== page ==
Waste Pickers Efforts Remain Key in a Dwindling Economy

20 August 2019 - SAWPA (South African Waste Pickers Association) [1] is hosting their 5th National Biennial General Meeting (BGM) celebrating 10 years of their worker justice struggle and unveiling the waste pickers integration guidelines for waste management at a local level. The meeting will elect new leadership for the next 2 years, and will plan and decide on the way forward for the waste picker movement in South Africa. The gathering will bring together 120 waste pickers, working in more than 70 municipalities. The waste pickers work on  waste landfill sites and on the streets.

Millions of people worldwide make a living collecting, sorting, recycling, and selling materials that others  regard as waste. In a number of countries, waste pickers provide the only form of solid waste collection, providing widespread public benefits and  leading to the achievement of high recycling rates.

Currently in South Africa there are 6 material recovery facilities - also known as recycling centres - in 5 municipalities operated by waste picker cooperatives. Various municipalities have been frequenting these projects to learn from them and there is a growing hope that one day each municipality in South Africa will have at least one material recovery facility where waste pickers not only earn their livelihoods, but they are able to lead and take control of these projects and support better waste management in South Africa. South Africa has a potential of creating a number of jobs while avoiding climate change gasses produced by waste on landfill sites. Research shows that recycling creates ten times more jobs per ton of waste compared to landfill and incineration. 

With the latest unemployment figures hitting a record high at 29%, formalizing the informal markets is one of the strategies that could go a long way in capping the unemployment crisis in the country. Waste pickers contribute to local economies, to public health and safety, and environmental sustainability. While recognition for their contributions is growing in some places, they often face low social status, deplorable living and working conditions, and get little support from government. Increasingly, as waste is recognised as a valuable resource waste pickers face challenges due to competition from strong political and private interest.

The SAWPA BGM is supported by the environmental justice action group groundWork [2]. groundWork was also instrumental in the formation and organisation of waste pickers into SAWPA. The gathering will also initiate a process of formal registration for all SAWPA members which will assist in mobilizing and documenting all waste pickers in the country.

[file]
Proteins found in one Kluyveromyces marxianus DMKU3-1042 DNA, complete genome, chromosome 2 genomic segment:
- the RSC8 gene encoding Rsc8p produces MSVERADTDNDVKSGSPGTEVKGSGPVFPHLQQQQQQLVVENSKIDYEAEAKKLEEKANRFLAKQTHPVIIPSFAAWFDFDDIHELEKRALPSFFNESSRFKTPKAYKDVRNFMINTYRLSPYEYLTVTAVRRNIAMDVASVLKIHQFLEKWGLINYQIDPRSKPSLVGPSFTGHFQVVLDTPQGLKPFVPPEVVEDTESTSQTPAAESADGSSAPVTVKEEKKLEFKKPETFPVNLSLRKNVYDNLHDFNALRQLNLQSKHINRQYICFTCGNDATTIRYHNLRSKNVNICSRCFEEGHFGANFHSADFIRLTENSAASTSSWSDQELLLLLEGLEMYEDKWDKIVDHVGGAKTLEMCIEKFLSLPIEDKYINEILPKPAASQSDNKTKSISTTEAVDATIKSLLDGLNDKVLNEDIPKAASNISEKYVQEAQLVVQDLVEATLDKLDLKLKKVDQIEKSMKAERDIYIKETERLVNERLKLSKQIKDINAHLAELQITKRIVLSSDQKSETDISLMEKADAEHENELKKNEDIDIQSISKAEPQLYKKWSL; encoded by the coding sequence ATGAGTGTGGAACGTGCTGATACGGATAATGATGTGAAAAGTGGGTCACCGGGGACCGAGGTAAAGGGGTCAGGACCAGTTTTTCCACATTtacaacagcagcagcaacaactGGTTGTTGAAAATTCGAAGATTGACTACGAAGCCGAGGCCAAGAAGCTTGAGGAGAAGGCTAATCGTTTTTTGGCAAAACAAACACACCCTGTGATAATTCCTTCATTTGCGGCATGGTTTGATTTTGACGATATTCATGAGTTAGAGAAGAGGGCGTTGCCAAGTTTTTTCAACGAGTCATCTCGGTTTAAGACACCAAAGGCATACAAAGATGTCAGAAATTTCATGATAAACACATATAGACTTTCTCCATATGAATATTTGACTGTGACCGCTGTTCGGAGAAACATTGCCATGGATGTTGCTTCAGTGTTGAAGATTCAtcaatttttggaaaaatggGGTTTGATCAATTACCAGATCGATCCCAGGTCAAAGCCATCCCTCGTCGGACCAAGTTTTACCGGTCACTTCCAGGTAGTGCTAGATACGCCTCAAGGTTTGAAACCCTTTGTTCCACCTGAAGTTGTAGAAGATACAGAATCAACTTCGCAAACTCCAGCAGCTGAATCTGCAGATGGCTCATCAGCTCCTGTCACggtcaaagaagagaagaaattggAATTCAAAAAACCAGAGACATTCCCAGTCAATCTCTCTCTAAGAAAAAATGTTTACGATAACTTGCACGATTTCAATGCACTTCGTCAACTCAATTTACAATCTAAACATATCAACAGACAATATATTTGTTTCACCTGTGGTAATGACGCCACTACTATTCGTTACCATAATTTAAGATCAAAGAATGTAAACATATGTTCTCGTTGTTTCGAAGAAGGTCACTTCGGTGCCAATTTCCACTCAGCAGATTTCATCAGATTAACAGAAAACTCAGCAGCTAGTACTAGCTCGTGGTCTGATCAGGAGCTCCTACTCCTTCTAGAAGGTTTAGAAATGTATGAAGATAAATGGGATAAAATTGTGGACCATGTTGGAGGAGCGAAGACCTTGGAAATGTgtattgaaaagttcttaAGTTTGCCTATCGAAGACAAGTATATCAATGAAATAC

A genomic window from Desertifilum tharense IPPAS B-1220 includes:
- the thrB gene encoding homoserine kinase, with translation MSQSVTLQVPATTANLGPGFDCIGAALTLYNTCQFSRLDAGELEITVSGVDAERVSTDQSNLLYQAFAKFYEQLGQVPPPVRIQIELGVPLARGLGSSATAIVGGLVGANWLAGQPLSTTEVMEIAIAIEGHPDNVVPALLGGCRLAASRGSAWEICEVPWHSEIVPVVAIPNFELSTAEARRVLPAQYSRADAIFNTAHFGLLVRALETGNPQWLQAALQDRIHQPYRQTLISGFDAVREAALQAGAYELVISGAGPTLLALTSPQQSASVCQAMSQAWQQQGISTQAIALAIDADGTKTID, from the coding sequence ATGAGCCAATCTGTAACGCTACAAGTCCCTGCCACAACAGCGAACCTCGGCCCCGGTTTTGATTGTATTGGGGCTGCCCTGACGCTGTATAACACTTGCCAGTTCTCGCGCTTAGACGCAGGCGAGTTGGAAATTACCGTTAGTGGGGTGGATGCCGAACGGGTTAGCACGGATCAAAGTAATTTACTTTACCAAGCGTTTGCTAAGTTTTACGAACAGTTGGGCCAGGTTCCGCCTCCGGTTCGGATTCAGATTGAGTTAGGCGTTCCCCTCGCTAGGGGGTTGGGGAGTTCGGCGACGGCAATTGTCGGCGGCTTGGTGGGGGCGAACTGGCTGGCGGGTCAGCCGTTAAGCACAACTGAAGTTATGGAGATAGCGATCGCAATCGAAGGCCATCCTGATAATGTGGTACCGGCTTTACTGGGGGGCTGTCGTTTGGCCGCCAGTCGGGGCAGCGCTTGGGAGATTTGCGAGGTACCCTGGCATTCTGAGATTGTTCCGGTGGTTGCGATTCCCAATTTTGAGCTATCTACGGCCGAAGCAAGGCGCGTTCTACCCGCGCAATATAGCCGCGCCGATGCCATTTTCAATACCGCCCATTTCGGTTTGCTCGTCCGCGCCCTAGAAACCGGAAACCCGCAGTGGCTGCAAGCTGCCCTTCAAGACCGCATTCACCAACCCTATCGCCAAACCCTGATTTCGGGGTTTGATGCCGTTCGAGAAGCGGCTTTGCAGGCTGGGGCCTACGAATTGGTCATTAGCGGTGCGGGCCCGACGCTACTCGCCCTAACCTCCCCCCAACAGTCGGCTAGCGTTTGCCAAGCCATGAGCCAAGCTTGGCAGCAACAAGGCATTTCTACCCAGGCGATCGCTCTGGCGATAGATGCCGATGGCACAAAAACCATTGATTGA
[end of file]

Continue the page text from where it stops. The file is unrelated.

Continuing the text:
SALGA (South African Local Government Association) [3] will also be part of the meeting. SALGA has been working with SAWPA in formulating the waste pickers guidelines, these guidelines are to be adopted by all the municipalities with a clear mapping on how to integrate waste pickers into the municipal waste system. According to Professor Rinie Schenck, waste management researcher, informal waste pickers recycle 90% of the recyclables collected from households in South Africa. This possibly saves municipalities up to R750 million in landfill space every year.

[1] SAWPA improves livelihoods, recycling, recognition of waste pickers, promotes the rights of waste pickers, promotes Waste Picker Law, organizing at local and national level, reduces vulnerability and risk, develops and promotes MBOs, is against privatization, and works to strengthen unity and cohesion among waste pickers.
[2] groundWork is a non-profit environmental justice organisation working primarily in Southern Africa in the areas of Climate & Energy Justice, Coal, Environmental Health, Global Green and Healthy Hospitals, and Waste. groundWork is the South African member of Health Care Without Harm and Friends of the Earth International. @groundWorkSA
[3] SALGA is an autonomous association of all 257 South African local governments. SALGA has set out its role to represent, promote and protect the interests of local governments and to raise the profile of local government.

For more information contact:
Simon Mbata
South African Waste Pickers Association
+27 66 219 1232

Musa Chamane
Waste Campaign Manager
groundWork, Friends of the Earth, South Africa
+27 82 380 2237